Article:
Messages from Rabbi Russo

October 30, 2015 - 17 Heshvan

Shabbat Shalom.

An act of hospitality, Hakhnasat Orchim, opens up this week's Torah reading, Parashat Vayera. We read that Abraham: 
Looking up, he saw three men standing near him. As soon as he saw them, he ran from the entrance of the tent to greet them and, bowing to the ground, he said, "My lords, if it please you, do not go on past your servant. Let a little water be brought; bathe your feet and recline under the tree. And let me fetch a morsel of bread that you may refresh yourselves; then go on—seeing that you have come your servant's way." They replied, "Do as you have said." (Genesis 18:2 -5)

The midrash in Genesis Rabbah 48:9 adds that the tent was open on all four sides.  In providing a purposefully open tent, Abraham signalled to all passersby that he would greet them with an open heart and home.  We strive to emulate this openness here at CSI with our Big Tent affiliation.  Becoming truly welcoming has gotten harder in today's world.  One way we can work towards greater openness is to pursue interfaith work.  The Hazzan's Peace Ensemble and everyone who attended and participated was one way to promote this work.  Yesterday, I met with colleagues from the Interfaith Clergy Association of Nyack at the Islamic Center of Rockland where we worked on the upcoming Interfaith Thanksgiving Service (coming up on November 24 at the Reform Temple of Rockland).  We are lucky in Nyack to have a collaboration with other faiths in the Village with the awareness that it is not always easy.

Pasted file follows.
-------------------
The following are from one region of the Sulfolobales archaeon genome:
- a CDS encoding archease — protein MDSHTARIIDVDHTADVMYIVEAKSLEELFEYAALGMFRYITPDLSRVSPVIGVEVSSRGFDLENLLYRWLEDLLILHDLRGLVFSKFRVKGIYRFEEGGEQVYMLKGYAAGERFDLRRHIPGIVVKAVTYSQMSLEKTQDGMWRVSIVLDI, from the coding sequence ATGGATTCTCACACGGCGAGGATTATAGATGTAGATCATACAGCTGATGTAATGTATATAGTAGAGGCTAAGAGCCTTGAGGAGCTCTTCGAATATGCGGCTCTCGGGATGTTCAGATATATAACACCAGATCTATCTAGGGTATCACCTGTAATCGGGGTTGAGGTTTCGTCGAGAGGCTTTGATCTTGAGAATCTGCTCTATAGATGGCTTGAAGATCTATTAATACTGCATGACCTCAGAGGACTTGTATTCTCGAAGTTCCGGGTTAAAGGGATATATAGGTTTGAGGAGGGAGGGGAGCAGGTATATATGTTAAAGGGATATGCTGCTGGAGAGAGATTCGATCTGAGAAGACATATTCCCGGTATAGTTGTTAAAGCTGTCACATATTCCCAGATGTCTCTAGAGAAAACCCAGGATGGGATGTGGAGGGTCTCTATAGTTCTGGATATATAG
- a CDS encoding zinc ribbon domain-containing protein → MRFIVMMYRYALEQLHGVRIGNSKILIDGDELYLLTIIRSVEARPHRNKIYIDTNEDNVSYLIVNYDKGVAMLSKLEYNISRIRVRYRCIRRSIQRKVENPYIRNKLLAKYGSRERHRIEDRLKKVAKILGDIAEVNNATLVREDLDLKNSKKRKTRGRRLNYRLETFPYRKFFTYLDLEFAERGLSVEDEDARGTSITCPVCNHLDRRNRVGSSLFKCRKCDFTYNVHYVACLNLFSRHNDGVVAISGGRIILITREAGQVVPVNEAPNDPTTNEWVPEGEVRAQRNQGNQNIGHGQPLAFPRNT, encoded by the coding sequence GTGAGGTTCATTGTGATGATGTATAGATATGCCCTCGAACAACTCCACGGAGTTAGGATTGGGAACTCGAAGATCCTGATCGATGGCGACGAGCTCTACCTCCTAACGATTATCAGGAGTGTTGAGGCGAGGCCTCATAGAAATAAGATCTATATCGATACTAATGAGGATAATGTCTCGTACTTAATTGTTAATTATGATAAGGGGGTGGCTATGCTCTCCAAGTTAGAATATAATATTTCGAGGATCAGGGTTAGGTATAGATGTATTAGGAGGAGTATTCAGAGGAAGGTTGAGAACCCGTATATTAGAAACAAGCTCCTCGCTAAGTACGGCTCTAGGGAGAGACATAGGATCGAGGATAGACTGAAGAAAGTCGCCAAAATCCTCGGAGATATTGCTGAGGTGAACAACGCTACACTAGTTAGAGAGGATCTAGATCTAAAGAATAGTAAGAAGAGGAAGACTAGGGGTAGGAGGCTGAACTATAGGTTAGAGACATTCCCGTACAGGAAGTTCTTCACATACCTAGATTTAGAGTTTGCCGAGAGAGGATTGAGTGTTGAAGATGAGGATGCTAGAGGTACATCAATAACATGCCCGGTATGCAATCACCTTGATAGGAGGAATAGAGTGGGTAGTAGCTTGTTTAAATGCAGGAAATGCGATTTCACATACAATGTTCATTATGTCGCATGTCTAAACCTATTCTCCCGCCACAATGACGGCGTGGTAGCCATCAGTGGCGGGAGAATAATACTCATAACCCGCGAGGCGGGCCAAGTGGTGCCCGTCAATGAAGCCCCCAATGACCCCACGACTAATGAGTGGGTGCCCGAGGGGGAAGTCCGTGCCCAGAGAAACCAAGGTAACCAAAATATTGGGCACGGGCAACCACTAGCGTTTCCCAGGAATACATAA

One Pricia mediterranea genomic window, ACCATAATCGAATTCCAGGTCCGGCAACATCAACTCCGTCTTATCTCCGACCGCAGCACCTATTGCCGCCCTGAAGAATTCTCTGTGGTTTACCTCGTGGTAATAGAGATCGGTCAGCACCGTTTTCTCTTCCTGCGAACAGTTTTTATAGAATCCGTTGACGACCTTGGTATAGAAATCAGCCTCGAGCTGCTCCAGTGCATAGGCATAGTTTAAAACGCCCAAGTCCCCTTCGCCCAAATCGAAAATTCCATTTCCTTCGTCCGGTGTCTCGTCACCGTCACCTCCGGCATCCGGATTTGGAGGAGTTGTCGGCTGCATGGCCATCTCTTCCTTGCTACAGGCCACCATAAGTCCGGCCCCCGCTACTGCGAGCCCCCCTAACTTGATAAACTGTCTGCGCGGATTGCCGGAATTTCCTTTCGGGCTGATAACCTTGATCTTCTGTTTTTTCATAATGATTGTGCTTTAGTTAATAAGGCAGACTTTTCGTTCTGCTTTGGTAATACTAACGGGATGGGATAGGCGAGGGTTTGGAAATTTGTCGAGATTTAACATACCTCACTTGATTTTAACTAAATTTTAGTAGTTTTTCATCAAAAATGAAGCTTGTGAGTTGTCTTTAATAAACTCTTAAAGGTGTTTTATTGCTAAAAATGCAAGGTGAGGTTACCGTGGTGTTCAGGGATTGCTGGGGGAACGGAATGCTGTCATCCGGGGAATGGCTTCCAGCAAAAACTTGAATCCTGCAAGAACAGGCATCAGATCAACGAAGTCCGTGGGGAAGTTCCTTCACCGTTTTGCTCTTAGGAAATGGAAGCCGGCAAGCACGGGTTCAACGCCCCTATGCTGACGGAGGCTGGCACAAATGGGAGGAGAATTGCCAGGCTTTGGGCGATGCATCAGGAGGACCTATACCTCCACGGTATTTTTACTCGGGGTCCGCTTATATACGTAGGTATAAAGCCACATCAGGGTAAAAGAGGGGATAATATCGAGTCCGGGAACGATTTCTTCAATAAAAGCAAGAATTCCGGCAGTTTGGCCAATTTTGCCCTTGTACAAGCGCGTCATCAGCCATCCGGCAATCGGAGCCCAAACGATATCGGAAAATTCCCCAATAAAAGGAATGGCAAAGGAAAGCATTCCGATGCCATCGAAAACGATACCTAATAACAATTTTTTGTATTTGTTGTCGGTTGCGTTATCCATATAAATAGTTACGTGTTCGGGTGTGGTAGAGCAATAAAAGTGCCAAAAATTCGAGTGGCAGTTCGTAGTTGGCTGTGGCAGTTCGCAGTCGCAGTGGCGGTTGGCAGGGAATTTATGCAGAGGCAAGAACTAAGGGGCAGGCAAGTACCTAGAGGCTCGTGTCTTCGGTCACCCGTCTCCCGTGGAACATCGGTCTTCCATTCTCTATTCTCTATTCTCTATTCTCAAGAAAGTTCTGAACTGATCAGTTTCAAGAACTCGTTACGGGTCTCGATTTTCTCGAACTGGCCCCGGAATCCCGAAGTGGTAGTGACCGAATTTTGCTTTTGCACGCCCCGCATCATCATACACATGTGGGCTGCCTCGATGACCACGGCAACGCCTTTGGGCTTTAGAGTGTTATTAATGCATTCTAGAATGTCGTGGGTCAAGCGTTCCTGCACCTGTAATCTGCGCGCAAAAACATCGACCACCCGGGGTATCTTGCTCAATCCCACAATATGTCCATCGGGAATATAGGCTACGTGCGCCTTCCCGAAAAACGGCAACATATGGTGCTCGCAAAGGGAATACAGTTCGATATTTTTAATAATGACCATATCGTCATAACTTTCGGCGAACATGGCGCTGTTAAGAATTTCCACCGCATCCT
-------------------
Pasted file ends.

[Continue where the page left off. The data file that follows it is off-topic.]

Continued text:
The Jewish community mourned the death of Richard Lakin this week, an activist and supporter of coexistence in Israel, who taught at the Hand in Hand Center for Jewish-Arab Education in Israel.  He died after succumbing to injuries following a violent terrorist attack while he was on a bus in Jerusalem.  While he was in the hospital, teachers from the school brought prayers of healing in Hebrew and Arabic.  

When I read about Abraham's openness in Parashat Vayera, I yearn for a world where we can be truly welcoming without reservation.  Today we can take steps towards collaboration and interfaith dialogue both here and in Israel with programming by overcoming preconceived notions to truly seek out God in all our neighbors.  

Shabbat Shalom.